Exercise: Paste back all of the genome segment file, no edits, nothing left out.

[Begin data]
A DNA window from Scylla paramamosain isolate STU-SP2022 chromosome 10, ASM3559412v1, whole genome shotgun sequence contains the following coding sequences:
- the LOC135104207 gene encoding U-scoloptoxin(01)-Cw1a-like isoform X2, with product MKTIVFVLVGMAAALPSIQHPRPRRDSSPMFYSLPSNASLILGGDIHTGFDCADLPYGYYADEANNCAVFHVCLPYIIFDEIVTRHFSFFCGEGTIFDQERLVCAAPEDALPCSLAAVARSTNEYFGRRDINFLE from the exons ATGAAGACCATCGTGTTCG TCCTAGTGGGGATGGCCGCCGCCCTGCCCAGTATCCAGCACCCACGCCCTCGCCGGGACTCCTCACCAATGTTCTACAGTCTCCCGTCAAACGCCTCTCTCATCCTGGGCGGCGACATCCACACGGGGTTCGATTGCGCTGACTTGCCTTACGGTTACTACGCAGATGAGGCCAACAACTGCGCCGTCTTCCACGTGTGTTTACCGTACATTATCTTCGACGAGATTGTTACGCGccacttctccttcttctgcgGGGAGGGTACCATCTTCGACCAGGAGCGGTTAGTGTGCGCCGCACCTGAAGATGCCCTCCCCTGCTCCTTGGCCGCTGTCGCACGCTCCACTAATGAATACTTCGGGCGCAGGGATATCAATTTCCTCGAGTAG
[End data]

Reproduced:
A DNA window from Scylla paramamosain isolate STU-SP2022 chromosome 10, ASM3559412v1, whole genome shotgun sequence contains the following coding sequences:
- the LOC135104207 gene encoding U-scoloptoxin(01)-Cw1a-like isoform X2, with product MKTIVFVLVGMAAALPSIQHPRPRRDSSPMFYSLPSNASLILGGDIHTGFDCADLPYGYYADEANNCAVFHVCLPYIIFDEIVTRHFSFFCGEGTIFDQERLVCAAPEDALPCSLAAVARSTNEYFGRRDINFLE from the exons ATGAAGACCATCGTGTTCG TCCTAGTGGGGATGGCCGCCGCCCTGCCCAGTATCCAGCACCCACGCCCTCGCCGGGACTCCTCACCAATGTTCTACAGTCTCCCGTCAAACGCCTCTCTCATCCTGGGCGGCGACATCCACACGGGGTTCGATTGCGCTGACTTGCCTTACGGTTACTACGCAGATGAGGCCAACAACTGCGCCGTCTTCCACGTGTGTTTACCGTACATTATCTTCGACGAGATTGTTACGCGccacttctccttcttctgcgGGGAGGGTACCATCTTCGACCAGGAGCGGTTAGTGTGCGCCGCACCTGAAGATGCCCTCCCCTGCTCCTTGGCCGCTGTCGCACGCTCCACTAATGAATACTTCGGGCGCAGGGATATCAATTTCCTCGAGTAG